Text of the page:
He certainly has a lot of opinions, and whether I agree with all of them or not, I would love to hear them all. Give him a "You know what really grinds my gears?" segment.
john December 04, 2011 at 08:48 PM
Sorry guys . I just spent half an hour making my points and when I hit submit it told me it was too long.
Jared Robinson December 04, 2011 at 09:01 PM
I would suggest writing it in Word first so you don't lose it in that instance. I've lost tons of articles that i was composing online
john December 04, 2011 at 09:03 PM
I think I should explain something with regard to my relationship with Patch. Some time ago we had a situation in my neighborhood that resulted in Salem News coverage as well as Patch. A reporter came to a neighbors house looking for a comment. When the homeowner asked who he was he stated he was with the Salem News.When the owner asked for an ID the person walked away. I was later able to determine he was a Patch reporter and I emaild Aubrey. Aubrey wanted me to tell what story I was reffering to which I would not do.Why? Because I stated it was about Patch credability.I still have concerns in that regard.
Justin Mattera December 04, 2011 at 10:50 PM
I also would like to be able to become a Patch blogger, I have an opinion on everything.
Diane Wolf December 05, 2011 at 12:00 AM
http://www.flickr.com/photos/coffeesnob/sets/72057594107149368/with/166722813/
Diane Wolf December 05, 2011 at 12:08 AM
I've reached out to the police, the city and the folks at Lifebridge - they all advise me to just call the police every time I witness unruly, unwanted or illegal behavior. So that's what I've been doing, for a few years now. I am beginning to suffer from compassion fatigue... Above is a link to a photo series I did a few years back, so many nips - so many bums.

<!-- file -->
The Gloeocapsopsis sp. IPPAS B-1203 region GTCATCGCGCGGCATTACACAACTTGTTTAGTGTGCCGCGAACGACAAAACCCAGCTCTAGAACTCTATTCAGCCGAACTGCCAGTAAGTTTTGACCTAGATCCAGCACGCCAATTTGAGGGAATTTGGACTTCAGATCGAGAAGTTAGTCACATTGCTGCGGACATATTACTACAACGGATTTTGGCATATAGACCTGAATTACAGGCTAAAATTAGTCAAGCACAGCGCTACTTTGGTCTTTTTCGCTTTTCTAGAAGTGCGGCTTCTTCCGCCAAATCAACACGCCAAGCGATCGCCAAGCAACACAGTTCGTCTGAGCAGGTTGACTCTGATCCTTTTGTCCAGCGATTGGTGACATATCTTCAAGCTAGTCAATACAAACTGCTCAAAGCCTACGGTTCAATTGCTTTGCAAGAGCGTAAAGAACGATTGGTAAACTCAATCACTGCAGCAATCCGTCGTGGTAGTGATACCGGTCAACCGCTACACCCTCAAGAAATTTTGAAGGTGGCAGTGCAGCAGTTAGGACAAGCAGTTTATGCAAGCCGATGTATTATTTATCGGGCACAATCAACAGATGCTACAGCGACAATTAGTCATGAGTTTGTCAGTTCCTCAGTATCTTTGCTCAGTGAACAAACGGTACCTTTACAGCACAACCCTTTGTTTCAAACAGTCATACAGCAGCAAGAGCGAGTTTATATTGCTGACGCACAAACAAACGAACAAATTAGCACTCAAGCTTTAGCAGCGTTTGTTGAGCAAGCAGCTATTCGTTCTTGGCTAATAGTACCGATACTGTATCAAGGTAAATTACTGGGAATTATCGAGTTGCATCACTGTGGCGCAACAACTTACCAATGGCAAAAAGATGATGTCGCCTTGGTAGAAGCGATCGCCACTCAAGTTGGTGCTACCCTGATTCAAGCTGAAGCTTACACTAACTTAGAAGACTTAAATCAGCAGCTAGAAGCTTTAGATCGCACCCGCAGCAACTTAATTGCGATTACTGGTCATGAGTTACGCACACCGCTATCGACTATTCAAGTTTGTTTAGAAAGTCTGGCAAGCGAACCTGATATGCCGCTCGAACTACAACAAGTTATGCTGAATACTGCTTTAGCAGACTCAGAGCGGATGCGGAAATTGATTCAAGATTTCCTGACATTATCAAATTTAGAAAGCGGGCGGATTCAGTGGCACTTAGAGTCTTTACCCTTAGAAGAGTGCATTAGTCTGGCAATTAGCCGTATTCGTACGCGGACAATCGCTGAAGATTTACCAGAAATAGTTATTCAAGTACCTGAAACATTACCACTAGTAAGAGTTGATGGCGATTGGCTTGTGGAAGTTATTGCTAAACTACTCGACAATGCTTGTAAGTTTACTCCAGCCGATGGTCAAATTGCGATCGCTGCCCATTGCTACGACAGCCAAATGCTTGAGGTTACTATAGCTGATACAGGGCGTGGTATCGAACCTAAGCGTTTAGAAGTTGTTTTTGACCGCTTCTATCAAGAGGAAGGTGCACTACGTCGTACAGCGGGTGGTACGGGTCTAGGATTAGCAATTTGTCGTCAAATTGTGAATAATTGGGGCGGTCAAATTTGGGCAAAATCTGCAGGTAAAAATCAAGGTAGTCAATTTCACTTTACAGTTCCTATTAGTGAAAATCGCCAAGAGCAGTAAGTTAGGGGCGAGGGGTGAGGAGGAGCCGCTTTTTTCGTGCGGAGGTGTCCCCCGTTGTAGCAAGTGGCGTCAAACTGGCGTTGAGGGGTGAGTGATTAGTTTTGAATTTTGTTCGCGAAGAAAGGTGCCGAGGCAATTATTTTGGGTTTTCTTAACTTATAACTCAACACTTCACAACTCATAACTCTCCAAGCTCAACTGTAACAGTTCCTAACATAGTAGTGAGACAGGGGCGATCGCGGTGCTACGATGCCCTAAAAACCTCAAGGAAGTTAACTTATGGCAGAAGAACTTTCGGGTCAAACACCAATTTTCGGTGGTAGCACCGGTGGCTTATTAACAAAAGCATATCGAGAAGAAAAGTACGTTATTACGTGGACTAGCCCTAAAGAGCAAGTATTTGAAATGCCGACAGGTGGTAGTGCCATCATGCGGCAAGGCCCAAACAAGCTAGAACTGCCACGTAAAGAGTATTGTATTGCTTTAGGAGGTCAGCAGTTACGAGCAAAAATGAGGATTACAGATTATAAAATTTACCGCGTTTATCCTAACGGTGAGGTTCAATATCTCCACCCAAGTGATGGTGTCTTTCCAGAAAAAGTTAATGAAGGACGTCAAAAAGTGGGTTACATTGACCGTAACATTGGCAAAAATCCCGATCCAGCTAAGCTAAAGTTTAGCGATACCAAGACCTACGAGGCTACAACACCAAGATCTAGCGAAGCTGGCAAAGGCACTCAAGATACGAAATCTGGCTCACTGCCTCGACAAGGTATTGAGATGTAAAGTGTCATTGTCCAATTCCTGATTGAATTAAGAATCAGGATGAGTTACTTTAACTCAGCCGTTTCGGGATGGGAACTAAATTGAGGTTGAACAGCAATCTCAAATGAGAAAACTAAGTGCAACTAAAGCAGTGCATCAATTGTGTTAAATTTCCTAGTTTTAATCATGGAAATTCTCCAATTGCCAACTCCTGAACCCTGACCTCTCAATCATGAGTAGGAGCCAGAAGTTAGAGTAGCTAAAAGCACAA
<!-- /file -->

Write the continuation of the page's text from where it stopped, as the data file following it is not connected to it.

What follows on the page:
SuzannM December 05, 2011 at 01:15 PM
I hate to do the 'when I was a kid thing' there were always police walking the streets and I knew every cop and said hello just because you saw them everyday. Face to face relationships and conversations are effective. Showing a presence, Cops on a walking beat seems like the best solution (and not on bicycles or segways.) The other thing that could be effective is a social action/ intervention of social workers.counselors with addiction expertise that get out there and talk to these men. LifeBridge maybe could pitch in for this . Walk the talk... Most everyone knows Alcoholism (and addiction) are chronic life problems that can't be solved by waving a wand or forcing anyone to change. You can't force anybody but can you provide a mirror and maybe encourage them to make a positive change?
Helen December 05, 2011 at 06:18 PM
Can someone please explain to me how having a homeless shelter here in Salem is a good thing? Really. Salem is too small to absorb something like this and not have it negatively impact the city from a qulaity of life standpoint. Just another black mark against Salem. The same can be said for low income housing. For some reason people think that this is a good thing when in fact it is a bad thing. Salem could be a great city but never will be because people won't move here because of a variety of reasons and these are just a few. So sad.
john December 05, 2011 at 08:34 PM
Well said. You nailed it on all points. The city of Salem does not have the means of dealing with increased low income kids in our schools either. You have outlined a recipe for disaster. The shelter is the biggest single problem in downtown Salem.We have drunks,junkies,pot heads,perverts and people with severe pshycological problems.They stay in an area which is also the same area the tourists come to see.Poor leadership leads to poor schools,high taxes,poor services,uncontrolable traffic and a lousey place to live.Is there a positive? The college,museum,courts and hospital all continue to expand and in my opinion too much so. The killer is those institutions do not pay taxes.